If the London 2012 Olympic Games proved anything over its 17 days of exhilarating sporting action which united a country desperate for harmony, it was that the old adage of good things coming to those who wait remains reliable.
Having celebrated the winning of the bid at Trafalgar Square in early July, seven years ago, 2012 appeared an age away and, with a seemingly incomprehensible amount of work to be done, the prospect of London hosting the world's greatest sporting event appeared daunting.
But like a flash, venues were constructed. Fears that the building of many of the stadia would mirror the disastrous events surrounding the erection of Wembley Stadium were quickly dismissed as the organising committee, led by the charismatic Lord Sebastian Coe, delivered venues on time, on budget; and the British irregularities didn't stop there.
Less than 24 hours after learning of London's success in the International Olympic Committee voting process, the city was thrown into chaos as a series of bomb attack on the transport network killed more than 30 people. The stark reality of being a city thrust into the spotlight had rung true less than a day after being handed the keys to the Olympic Games.
Two of the greatest challenges Locog faced surrounded how they could deliver a Games which ensured safety while not grinding to a halt a city whose transport system which at the best of times appeared fragile and vulnerable.
While the issues were only partially entwined, both were dealt with undeniable efficiency. The problems surrounding the security recruitment firm G4S were swiftly resolved by employing the British army at venues up and down the country.
Regardless of what you might say about the problems the self-professed leading international security solutions group encountered, there's little doubt the result left the venues secure, and attendees, even amid airport style security measures, at ease.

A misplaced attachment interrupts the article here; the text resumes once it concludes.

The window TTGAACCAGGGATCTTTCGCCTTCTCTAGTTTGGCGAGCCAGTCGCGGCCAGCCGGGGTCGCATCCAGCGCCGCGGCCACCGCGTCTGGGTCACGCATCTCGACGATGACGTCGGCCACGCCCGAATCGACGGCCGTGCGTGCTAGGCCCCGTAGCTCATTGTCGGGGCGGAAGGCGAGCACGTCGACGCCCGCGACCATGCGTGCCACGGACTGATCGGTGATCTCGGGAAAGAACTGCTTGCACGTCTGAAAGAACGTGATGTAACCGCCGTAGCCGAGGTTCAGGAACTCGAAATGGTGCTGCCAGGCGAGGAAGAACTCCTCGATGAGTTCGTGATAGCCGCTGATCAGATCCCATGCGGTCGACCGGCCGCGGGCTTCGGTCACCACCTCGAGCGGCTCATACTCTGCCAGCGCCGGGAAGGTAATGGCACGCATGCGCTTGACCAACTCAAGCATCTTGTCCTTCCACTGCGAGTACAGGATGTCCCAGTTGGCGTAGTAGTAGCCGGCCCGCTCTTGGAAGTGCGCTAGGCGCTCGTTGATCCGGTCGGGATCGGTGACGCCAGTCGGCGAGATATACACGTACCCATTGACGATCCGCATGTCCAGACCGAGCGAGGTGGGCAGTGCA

Often on the receiving end of criticism from commuters throughout the capital, it's fair to say Transport for London excelled like a champion thoroughbred in a pressure situation. It again underlined the organisation and thought that had been put into the Games; something the travel sector in London has is regularly devoid of. The scare tactics TFL used to warn workers traveling in the Games hot-spots led to deserted trains and roads. While he's at it, Mayor Boris Johnson might even take credit for the scorching weather.
The real heroes of London 2012 however came in the form of 70,000 volunteers and the millions who turned out for events around the country. Bright eyed, enthusiastic, informative and witty, the Games makers were unquestionably the success story of the 17-day event and with crowds from Weymouth to Box Hill to Eton Dorney at record levels despite swathes of empty seats in some venues, the people's games became a reality.
With the infrastructure in place, it was therefore no surprise that we enjoyed a spate of sporting brilliance our shores will never encounter again, and with the help of a successful host nation; a necessity of any successful major sporting event, we encountered thrilling atmospheres up and down the country.